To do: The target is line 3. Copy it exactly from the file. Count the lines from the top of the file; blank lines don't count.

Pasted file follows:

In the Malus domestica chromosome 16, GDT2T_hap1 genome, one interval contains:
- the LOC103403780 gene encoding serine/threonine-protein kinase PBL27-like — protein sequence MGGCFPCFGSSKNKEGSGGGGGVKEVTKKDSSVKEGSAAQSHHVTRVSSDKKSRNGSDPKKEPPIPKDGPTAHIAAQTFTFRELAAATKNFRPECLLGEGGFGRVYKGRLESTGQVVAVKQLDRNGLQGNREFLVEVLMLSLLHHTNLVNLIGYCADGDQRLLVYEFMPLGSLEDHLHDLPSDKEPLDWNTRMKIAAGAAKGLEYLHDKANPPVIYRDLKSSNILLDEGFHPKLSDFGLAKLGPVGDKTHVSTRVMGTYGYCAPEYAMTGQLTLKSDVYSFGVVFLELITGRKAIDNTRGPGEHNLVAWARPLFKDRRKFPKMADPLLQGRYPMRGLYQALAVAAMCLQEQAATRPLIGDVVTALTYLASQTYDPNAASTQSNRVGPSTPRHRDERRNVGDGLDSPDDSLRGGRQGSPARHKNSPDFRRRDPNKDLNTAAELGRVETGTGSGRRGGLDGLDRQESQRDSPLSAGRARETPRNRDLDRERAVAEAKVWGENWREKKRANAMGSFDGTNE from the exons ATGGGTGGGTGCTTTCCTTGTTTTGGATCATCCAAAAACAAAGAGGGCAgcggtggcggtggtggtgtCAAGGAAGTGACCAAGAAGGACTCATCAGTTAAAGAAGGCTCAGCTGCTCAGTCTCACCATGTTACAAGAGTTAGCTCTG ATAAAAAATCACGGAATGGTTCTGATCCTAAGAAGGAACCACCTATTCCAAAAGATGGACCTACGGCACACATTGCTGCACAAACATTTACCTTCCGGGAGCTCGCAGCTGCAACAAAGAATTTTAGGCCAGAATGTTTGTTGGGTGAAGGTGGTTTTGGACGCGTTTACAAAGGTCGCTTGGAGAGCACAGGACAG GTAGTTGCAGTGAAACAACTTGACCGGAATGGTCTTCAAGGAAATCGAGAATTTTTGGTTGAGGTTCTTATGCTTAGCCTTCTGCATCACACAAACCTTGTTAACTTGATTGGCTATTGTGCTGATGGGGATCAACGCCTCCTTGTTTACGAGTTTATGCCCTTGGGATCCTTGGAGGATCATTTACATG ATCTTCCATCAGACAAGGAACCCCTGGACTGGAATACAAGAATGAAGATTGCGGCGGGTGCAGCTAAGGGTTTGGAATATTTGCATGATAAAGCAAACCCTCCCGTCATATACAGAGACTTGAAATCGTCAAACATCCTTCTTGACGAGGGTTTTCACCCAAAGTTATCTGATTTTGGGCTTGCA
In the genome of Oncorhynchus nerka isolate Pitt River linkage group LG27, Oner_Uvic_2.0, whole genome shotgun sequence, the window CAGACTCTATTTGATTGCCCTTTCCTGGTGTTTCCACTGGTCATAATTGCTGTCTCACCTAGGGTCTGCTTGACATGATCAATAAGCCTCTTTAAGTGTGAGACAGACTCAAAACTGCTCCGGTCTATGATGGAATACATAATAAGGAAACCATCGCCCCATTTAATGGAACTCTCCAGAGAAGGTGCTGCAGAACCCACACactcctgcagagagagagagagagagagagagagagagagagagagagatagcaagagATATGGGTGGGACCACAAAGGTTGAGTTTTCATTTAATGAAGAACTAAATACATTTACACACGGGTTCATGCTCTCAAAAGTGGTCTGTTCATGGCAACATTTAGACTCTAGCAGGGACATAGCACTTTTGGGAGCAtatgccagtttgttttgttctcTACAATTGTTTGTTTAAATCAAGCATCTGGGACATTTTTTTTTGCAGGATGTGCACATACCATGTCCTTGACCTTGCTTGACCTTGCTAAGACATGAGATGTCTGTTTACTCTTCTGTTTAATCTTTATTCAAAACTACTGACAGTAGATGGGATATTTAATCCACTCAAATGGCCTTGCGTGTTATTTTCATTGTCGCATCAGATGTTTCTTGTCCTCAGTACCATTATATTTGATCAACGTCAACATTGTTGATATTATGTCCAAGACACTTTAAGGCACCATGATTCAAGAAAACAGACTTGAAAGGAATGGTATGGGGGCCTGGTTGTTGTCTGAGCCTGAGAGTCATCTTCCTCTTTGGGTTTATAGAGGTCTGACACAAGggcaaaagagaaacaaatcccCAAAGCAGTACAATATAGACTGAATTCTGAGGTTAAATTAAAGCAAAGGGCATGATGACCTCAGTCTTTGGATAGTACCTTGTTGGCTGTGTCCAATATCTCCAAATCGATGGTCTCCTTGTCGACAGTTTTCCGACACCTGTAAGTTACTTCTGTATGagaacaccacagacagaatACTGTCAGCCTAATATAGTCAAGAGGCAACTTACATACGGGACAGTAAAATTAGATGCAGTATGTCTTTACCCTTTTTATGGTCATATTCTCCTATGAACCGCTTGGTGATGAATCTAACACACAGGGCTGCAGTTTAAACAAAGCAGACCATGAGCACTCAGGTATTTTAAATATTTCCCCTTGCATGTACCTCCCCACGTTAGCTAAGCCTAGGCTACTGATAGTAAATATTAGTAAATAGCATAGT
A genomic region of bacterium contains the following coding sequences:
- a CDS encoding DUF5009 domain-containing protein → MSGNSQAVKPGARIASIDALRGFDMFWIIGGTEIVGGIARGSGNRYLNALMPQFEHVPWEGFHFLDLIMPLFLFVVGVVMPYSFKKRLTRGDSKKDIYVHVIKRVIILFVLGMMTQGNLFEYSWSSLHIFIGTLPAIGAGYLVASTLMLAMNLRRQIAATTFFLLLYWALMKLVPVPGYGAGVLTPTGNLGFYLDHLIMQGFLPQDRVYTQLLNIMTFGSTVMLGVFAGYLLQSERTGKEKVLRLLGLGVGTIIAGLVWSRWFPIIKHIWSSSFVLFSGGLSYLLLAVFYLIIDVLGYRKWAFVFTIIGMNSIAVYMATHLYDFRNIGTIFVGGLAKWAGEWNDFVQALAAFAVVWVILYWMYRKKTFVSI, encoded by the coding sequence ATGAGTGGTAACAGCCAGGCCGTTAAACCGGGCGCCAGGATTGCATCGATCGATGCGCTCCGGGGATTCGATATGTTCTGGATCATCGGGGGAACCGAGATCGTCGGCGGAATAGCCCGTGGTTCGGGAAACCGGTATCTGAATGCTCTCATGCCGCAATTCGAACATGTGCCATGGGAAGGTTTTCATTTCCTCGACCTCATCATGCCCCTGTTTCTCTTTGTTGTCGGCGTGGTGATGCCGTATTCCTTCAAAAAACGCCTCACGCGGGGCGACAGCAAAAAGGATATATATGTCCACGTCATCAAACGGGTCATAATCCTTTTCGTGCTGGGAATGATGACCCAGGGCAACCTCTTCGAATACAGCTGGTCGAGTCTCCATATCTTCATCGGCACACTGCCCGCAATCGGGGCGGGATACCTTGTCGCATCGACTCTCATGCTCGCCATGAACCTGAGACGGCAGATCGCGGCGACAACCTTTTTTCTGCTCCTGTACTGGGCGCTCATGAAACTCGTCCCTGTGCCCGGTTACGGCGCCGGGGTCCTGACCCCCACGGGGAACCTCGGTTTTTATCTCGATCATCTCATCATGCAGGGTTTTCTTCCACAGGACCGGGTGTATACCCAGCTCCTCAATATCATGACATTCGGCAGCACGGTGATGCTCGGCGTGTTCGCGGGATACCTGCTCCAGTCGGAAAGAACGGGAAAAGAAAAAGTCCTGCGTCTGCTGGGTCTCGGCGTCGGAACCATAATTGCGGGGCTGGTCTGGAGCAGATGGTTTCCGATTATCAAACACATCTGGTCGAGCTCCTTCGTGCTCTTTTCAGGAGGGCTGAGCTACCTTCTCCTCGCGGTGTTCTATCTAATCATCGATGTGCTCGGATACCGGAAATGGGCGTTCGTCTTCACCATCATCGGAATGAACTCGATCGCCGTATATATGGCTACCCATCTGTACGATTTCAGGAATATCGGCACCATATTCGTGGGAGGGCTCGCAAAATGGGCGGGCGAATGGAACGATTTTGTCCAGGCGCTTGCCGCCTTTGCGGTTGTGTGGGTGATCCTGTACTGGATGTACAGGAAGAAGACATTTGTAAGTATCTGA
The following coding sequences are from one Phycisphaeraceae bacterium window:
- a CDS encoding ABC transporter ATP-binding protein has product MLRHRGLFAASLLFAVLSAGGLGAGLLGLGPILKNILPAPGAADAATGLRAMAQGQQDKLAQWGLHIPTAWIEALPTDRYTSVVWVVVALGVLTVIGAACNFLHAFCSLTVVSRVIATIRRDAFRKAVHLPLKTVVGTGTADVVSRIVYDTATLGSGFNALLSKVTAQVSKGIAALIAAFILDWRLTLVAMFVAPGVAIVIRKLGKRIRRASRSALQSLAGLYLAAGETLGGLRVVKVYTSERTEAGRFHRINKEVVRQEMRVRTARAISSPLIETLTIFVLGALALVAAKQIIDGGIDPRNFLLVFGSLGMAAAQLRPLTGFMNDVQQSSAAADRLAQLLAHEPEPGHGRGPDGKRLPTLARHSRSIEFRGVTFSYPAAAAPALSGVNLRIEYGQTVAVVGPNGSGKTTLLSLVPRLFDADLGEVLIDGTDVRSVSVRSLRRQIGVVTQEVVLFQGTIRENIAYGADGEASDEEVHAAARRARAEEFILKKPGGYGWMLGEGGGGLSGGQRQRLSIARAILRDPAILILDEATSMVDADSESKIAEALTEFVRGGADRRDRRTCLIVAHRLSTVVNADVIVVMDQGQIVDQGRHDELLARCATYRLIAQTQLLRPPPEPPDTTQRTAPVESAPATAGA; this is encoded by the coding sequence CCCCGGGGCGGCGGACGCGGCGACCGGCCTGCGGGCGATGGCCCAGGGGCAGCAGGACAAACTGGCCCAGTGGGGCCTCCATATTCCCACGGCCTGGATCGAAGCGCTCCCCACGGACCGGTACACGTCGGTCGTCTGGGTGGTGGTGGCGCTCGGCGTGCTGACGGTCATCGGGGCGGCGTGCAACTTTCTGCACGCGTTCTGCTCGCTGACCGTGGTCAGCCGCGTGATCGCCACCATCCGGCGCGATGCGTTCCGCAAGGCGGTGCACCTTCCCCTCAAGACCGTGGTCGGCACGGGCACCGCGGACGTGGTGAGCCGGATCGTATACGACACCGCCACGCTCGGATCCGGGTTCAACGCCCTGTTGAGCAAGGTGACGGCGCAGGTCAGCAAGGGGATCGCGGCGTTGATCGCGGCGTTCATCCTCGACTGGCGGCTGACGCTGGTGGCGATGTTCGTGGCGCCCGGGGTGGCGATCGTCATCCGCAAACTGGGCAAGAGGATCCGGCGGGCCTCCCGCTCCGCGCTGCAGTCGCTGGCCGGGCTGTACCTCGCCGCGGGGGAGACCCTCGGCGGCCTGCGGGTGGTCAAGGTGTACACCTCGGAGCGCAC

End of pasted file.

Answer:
In the genome of Oncorhynchus nerka isolate Pitt River linkage group LG27, Oner_Uvic_2.0, whole genome shotgun sequence, the window CAGACTCTATTTGATTGCCCTTTCCTGGTGTTTCCACTGGTCATAATTGCTGTCTCACCTAGGGTCTGCTTGACATGATCAATAAGCCTCTTTAAGTGTGAGACAGACTCAAAACTGCTCCGGTCTATGATGGAATACATAATAAGGAAACCATCGCCCCATTTAATGGAACTCTCCAGAGAAGGTGCTGCAGAACCCACACactcctgcagagagagagagagagagagagagagagagagagagagagatagcaagagATATGGGTGGGACCACAAAGGTTGAGTTTTCATTTAATGAAGAACTAAATACATTTACACACGGGTTCATGCTCTCAAAAGTGGTCTGTTCATGGCAACATTTAGACTCTAGCAGGGACATAGCACTTTTGGGAGCAtatgccagtttgttttgttctcTACAATTGTTTGTTTAAATCAAGCATCTGGGACATTTTTTTTTGCAGGATGTGCACATACCATGTCCTTGACCTTGCTTGACCTTGCTAAGACATGAGATGTCTGTTTACTCTTCTGTTTAATCTTTATTCAAAACTACTGACAGTAGATGGGATATTTAATCCACTCAAATGGCCTTGCGTGTTATTTTCATTGTCGCATCAGATGTTTCTTGTCCTCAGTACCATTATATTTGATCAACGTCAACATTGTTGATATTATGTCCAAGACACTTTAAGGCACCATGATTCAAGAAAACAGACTTGAAAGGAATGGTATGGGGGCCTGGTTGTTGTCTGAGCCTGAGAGTCATCTTCCTCTTTGGGTTTATAGAGGTCTGACACAAGggcaaaagagaaacaaatcccCAAAGCAGTACAATATAGACTGAATTCTGAGGTTAAATTAAAGCAAAGGGCATGATGACCTCAGTCTTTGGATAGTACCTTGTTGGCTGTGTCCAATATCTCCAAATCGATGGTCTCCTTGTCGACAGTTTTCCGACACCTGTAAGTTACTTCTGTATGagaacaccacagacagaatACTGTCAGCCTAATATAGTCAAGAGGCAACTTACATACGGGACAGTAAAATTAGATGCAGTATGTCTTTACCCTTTTTATGGTCATATTCTCCTATGAACCGCTTGGTGATGAATCTAACACACAGGGCTGCAGTTTAAACAAAGCAGACCATGAGCACTCAGGTATTTTAAATATTTCCCCTTGCATGTACCTCCCCACGTTAGCTAAGCCTAGGCTACTGATAGTAAATATTAGTAAATAGCATAGT